What I am thinking is Intel is not as good with Windows as it is for Macintosh and I personally will stick with AMD for Windows, unless there is some specific configuration that can be done with the Scheduler or some other area of optimization. As for pre-rendering, I'd think that as projects are saved and re-loaded that there would be more pointers to the specified data and that project sizes would grow as a result.

I wonder so what is "attackmagazine" saying regarding a selective "variable" audio buffer?

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Re: ASIO Guard discussion

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emotive wrote: What I am thinking is Intel is not as good with Windows as it is for Macintosh and I personally will stick with AMD for Windows, unless there is some specific configuration that can be done with the Scheduler or some other area of optimization. As for pre-rendering, I'd think that as projects are saved and re-loaded that there would be more pointers to the specified data and that project sizes would grow as a result.
What?? That's not what Helge said at all. That's just made up.
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Re: ASIO Guard discussion

Post by emotive »

lights wrote:That's just made up.
So what is your interpretation?

Bear in my that what you quoted are my own thoughts, not an interpretation of what I think anyone else has said.

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Re: ASIO Guard discussion

Post by lights »

First of all, Helge said that ASIO Guard benefits Macs more because Macs were much worse to begin with at low-latency audio and that Windows already does well at low latencies. I don't know how you'd jump to a conclusion that meant Intel chips work better with Macs.

Second, the statement you made about how saving a project would make more pointers doesn't make any sense. I am not sure what you're trying to speculate about but there are already several statements directly from Helge in the thread about what ASIO Guard is and how it works. And yes they are vague. But it seems to pre-buffer or pre-render audio and some VSTi channels that are not record-enabled so that you can run at lower latencies because every channel isn't being evaluated in real time.

However, in my limited testing it doesn't work and actually makes things way worse. That's the subject of this thread.
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Re: ASIO Guard discussion

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emotive wrote:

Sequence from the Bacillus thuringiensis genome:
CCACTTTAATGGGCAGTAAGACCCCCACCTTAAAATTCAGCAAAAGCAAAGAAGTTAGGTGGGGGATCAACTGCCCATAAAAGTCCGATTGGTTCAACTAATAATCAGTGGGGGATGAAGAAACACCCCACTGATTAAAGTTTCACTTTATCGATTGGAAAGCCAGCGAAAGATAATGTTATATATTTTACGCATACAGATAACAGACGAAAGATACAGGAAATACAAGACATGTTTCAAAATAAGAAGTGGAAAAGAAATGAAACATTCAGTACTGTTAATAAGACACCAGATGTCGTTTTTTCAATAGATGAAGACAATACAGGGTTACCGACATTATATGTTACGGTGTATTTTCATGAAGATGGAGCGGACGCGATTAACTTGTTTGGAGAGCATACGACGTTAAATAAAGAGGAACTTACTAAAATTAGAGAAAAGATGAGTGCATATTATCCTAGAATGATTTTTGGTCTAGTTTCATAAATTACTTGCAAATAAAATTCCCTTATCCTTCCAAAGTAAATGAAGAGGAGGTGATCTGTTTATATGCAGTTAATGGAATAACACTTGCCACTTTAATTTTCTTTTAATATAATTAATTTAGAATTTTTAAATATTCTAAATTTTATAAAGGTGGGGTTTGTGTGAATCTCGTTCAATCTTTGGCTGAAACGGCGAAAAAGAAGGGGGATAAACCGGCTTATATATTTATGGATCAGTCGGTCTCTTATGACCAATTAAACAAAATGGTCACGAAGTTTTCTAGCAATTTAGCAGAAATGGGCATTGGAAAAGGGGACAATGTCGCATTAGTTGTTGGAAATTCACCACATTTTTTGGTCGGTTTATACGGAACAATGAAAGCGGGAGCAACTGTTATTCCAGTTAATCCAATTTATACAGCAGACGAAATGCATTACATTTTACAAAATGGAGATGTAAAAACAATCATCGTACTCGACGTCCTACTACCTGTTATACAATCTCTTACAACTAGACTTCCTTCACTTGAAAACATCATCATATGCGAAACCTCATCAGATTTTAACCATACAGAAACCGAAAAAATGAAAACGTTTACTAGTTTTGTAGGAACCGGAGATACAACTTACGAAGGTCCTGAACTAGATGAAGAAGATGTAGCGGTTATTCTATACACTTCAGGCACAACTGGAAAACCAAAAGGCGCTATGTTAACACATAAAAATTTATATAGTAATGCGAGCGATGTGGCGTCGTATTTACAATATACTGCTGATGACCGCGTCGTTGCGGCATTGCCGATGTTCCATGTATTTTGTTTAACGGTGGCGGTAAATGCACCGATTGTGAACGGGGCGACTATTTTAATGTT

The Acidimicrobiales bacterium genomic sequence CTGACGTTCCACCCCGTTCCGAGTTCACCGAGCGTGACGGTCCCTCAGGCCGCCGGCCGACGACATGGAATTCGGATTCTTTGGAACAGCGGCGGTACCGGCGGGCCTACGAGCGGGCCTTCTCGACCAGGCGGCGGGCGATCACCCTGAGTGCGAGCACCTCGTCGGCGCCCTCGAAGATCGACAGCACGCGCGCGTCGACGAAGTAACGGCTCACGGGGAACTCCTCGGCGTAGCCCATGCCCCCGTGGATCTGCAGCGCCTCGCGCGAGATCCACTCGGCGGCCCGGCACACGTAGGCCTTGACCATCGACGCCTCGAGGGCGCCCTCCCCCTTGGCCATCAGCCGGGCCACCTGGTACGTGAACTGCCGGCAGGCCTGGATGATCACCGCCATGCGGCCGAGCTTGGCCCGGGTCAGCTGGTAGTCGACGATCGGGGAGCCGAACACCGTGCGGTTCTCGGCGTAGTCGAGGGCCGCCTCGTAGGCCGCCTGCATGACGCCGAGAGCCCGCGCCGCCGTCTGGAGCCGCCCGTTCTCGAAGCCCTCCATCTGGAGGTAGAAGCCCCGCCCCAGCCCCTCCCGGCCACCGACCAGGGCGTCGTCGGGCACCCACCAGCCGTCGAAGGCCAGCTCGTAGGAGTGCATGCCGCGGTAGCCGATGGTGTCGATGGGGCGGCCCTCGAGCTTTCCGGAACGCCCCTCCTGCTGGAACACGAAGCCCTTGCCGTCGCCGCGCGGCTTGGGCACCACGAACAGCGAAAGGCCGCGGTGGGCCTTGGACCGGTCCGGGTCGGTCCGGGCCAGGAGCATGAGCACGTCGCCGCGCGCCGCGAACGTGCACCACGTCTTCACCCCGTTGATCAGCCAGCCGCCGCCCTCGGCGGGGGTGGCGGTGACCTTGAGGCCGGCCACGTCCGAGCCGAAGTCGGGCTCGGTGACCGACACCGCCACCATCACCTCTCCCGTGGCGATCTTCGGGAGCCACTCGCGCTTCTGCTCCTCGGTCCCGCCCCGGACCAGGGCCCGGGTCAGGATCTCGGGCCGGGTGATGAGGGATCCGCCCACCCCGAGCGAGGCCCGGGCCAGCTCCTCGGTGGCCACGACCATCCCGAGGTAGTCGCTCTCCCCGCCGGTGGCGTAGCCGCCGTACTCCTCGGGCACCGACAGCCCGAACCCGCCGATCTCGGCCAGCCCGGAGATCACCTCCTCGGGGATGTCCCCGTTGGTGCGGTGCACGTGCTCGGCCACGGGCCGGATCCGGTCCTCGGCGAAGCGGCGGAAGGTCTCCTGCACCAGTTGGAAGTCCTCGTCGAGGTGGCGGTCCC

lights wrote:That's just made up.
So what is your interpretation?

Bear in my that what you quoted are my own thoughts, not an interpretation of what I think anyone else has said.
What makes your thoughts think this has anything to do with intel/AMD? It is an OS threading issue that Windows currently handles better than OSX.
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Re: ASIO Guard discussion

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lights wrote:First of all, Helge said that ASIO Guard benefits Macs more because Macs were much worse to begin with at low-latency audio and that Windows already does well at low latencies. I don't know how you'd jump to a conclusion that meant Intel chips work better with Macs.
Just my opinion that UNIX is a better OS for Intel machines than Windows. :geek:
...it seems to pre-buffer or pre-render audio and some VSTi channels that are not record-enabled so that you can run at lower latencies because every channel isn't being evaluated in real time.
That's the point pre-buffer vs pre-render, as attackmagazine said, and without any details all anyone can do is surmise.

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Re: ASIO Guard discussion

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JMCecil wrote:What makes you think this has anything to do with intel/AMD? It is an OS threading issue that Windows currently handles better than OSX.
Threading and priority is handled differently between different processors, and OS's.
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Re: ASIO Guard discussion

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emotive wrote: Just my opinion that UNIX is a better OS for Intel machines than Windows. :geek:
lol, I like pie ... that's an opinion too. Neither has anything to do with this at all.
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Re: ASIO Guard discussion

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emotive wrote:
JMCecil wrote:What makes your thoughts think this has anything to do with intel/AMD? It is an OS threading issue that Windows currently handles better than OSX.
Threading and priority is handled differently between different processors, and OS's.
Yes this is absolutely true, but again has nothing to do with this. Other than Windows is better at managing real time streaming and multi-thread scheduling than OSX regardless of Intel/AMD. There are many scenarios that Windows handle better than UNIX regardless of CPU architecture. There are scenarios where UNIX handles the scheduling better than Windows regardless of the CPU architecture. They both made a choice of how to implement scheduling. Again, it has little to do with the Intel/AMD.
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Re: ASIO Guard discussion

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emotive wrote: